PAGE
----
The gun would be known as the M2 75mm and it would arm all Lee/Grant tanks and during their time in North Africa they showed promise, but as time goes on technology always advances and being a stop gap doesn’t exactly mean time is on your side. However the T7/M2 would be used briefly on the Sherman.
The T6 was the first Sherman prototype, armed with the T7/M2 and boasting four .30 caliber machine guns, it had a handful of features that it would share with the Lee which would be eventually removed such as the side hull door. It should also be noted that the Lee’s hull door had periscopes embedded in it, the T6 prototype did not. Also the white circle is to bring attention to the fact the antenna was getting caught by the gun.
Eventually the M2 would be refined into the M3 which would feature a lengthened barrel and not much difference.
The M3 was highly praised for it’s High Explosive capabilities and Armor Piercing capabilities in the North African desert. But of course as the story goes when moving through Italy and France the M3 struggled against heavily armored targets. But it wasn’t exactly the gun’s fault.
First off, it should be noted that Shermans were not designed to engage heavy vehicles. That was the job of the tank destroyer units that stuck around. Just like it wouldn’t be the job of the tank destroyer to push heavily fortified areas.
Second, a certain individual is to blame for the inefficiency of the M3 75′s AP capabilities;
General Lesley McNair. There are numerous types of munitions that these guns use, but the ones in question would be the M72 AP and M61 APCBC shot. The capabilities of the M61 APCBC shot had enough to punch through the Tiger at close distance and enough to punch through the sides at at least 500 meters. However due to McNair’s orders the M61 wasn’t issued to troops while the inferior M72 was in fact issued. McNair believed that Tanks were not the best way to fight tanks.
This is a
USSR Archival photo of testing against a Tiger tank. The USSR tested
virtually every type of ammunition to determine the capabilities against
it. They found that the Sherman was more than capable of killing one if
the proper measures were taken.
But nevertheless, the M3 turned out to be an amazing gun for infantry support and bunker busting. Infact the Army was so thrilled by the HE capabilities it was having a tough time switching the M3 out for the M1 76mm which had better AP but worse HE.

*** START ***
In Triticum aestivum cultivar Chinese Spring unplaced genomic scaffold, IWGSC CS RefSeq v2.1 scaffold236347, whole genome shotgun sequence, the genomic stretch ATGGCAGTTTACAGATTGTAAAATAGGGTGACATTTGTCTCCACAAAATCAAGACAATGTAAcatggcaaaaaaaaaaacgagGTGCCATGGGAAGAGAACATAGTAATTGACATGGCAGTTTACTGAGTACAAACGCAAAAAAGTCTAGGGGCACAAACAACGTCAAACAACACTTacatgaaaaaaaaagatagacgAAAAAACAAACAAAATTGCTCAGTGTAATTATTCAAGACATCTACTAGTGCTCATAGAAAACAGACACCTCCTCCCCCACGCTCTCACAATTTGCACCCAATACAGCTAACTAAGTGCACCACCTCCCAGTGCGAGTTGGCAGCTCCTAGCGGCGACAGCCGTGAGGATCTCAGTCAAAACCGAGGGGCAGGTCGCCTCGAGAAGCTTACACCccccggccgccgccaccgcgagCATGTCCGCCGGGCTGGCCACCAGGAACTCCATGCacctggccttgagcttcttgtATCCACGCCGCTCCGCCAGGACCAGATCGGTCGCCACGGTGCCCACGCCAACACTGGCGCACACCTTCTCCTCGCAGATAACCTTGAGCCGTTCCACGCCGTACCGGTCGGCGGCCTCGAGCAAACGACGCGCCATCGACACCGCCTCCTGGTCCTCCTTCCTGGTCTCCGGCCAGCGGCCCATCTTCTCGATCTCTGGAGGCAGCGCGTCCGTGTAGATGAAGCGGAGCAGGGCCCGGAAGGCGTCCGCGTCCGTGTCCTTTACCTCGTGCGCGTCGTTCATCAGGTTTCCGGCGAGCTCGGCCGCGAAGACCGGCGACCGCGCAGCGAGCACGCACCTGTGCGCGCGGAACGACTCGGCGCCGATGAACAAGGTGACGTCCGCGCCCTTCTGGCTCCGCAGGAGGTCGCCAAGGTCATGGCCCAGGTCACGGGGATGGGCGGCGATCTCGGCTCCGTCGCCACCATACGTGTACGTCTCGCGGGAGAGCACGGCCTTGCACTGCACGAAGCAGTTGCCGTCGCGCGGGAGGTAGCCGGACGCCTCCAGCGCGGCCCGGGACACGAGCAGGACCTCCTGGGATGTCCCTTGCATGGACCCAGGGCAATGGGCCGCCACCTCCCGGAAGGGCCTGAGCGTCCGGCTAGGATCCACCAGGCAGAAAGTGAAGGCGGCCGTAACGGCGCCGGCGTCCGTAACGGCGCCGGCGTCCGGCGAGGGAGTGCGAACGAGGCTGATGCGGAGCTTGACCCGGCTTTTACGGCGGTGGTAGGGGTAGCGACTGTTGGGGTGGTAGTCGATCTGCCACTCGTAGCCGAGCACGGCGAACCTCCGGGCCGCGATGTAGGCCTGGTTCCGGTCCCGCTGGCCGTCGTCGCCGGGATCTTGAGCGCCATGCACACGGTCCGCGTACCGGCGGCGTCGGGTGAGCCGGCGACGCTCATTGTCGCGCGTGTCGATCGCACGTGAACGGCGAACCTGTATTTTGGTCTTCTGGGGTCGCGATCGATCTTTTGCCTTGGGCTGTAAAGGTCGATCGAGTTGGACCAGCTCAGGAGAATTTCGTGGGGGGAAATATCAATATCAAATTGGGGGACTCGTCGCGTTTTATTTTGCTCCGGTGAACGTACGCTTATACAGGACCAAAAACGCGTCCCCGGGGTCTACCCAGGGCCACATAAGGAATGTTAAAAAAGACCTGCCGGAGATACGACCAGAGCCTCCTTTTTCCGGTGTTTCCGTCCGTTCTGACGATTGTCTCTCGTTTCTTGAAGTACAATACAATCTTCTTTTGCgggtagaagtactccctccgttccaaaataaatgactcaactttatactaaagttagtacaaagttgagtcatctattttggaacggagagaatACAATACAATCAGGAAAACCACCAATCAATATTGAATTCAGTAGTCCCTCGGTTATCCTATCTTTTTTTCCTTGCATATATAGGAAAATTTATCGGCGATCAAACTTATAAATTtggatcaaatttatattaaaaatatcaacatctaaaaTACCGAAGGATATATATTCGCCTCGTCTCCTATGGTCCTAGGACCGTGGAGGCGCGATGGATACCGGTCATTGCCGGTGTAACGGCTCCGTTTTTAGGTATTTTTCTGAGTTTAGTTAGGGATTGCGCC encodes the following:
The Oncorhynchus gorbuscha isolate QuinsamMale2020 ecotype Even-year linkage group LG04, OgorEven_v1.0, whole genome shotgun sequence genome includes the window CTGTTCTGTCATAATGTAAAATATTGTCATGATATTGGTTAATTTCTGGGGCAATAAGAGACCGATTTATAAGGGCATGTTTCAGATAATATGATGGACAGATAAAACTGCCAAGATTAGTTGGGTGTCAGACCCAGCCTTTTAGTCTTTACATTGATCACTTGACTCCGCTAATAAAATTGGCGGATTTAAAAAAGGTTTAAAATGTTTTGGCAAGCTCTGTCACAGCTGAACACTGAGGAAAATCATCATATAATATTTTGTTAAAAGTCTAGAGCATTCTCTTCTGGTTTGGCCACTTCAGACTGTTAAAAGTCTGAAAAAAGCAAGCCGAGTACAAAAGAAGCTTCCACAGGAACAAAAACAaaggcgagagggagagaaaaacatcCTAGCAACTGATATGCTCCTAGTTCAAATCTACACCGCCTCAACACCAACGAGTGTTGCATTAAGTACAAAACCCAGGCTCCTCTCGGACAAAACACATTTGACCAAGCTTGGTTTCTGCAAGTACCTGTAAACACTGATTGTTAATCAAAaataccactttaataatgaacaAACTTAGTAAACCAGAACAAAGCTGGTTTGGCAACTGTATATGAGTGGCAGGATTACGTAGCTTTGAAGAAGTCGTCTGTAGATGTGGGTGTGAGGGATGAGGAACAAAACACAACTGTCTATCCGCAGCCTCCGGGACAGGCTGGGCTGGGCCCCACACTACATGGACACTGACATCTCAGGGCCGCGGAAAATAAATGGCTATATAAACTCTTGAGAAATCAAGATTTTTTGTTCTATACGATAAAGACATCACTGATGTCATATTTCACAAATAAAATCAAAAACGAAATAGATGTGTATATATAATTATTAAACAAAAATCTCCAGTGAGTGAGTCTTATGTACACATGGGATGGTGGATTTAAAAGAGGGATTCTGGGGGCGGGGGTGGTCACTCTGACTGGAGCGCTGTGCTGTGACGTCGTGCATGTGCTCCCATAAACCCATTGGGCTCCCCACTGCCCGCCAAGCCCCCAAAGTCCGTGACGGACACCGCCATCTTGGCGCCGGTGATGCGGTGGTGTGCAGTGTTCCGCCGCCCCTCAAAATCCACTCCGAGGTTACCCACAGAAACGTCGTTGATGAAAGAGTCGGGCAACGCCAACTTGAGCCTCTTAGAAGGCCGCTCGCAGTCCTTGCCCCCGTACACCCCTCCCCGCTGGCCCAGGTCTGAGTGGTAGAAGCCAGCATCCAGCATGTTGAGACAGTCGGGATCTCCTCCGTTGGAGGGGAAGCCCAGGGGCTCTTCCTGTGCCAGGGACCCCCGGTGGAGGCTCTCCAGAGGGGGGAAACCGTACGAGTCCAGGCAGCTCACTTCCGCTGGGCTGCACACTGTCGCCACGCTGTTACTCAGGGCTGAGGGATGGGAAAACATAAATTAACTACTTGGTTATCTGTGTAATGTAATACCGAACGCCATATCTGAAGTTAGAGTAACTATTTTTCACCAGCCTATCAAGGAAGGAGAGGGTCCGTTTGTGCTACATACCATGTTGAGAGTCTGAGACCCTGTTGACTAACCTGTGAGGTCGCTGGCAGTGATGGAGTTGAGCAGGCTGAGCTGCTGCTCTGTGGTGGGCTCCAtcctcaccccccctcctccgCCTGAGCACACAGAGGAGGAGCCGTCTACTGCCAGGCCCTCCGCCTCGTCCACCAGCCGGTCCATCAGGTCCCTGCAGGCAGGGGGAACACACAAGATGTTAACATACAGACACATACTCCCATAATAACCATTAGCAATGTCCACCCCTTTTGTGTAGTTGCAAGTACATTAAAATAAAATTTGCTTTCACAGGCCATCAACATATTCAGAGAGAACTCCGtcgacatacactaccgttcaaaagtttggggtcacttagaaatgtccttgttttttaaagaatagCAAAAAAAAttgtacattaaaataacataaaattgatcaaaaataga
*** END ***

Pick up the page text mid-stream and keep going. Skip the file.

There are two other version of the M1897 I’d like to mention before finishing off. The M5 and the M6.
Attacking ships is serious business. They’re usually filled to the brim with anti aircraft guns so you’re usually forced to use rockets, bombs or torpedoes. But the US loves it’s kinetic action.
Lightened and stuck into the nose of PBJs and B-25s, the M5 was fitted with a automatic reloading mechanism which allowed it to be used more than once.
The M6 is based on the M5 and used in the M24 Chaffee which was a very potent light tank when comparing it to the M3 or M5 light tanks.
Couple final notes. All major version of the gun could use the same ammunition.
The ammunition included:
M64 White Phosphorus
Other rounds such as HVAP and Shrapnel were also developed.Crews would typically take 50% HE, 40% AP, and 10% Smoke/WP.
The last thing i’d like to mention is that France still uses two M1897 guns for ceremonial purposes.
Thanks for sticking around, I don’t really post tanks that much anymore but I’ll try to change that.
M4a2 tank “Sherman” and its crew.Machine from the 46th guards tank brigade of the 9th guards mechanized corps
In Murmansk at the victory Parade of 2019 participated here are such handsome.
Raised them from the bottom of the Barents sea, restored and put into action
Tanks M4 Sherman from the company With the 89th tank battalion of the American army with a “mask of the devil”, inflicted to intimidate the enemy; Korea; ~ March 1951 .
The crew of a M4 Sherman train with their gas-masks on, 1942.
Group portrait of the crew of the Soviet tank M4A2(75)W “Sherman” in Vienna.
Abandoned WW2 Sherman Tank, Saipan [2048×1350]
Gonna get water in my nose!
M4 Sherman of the French 2nd Armored Division.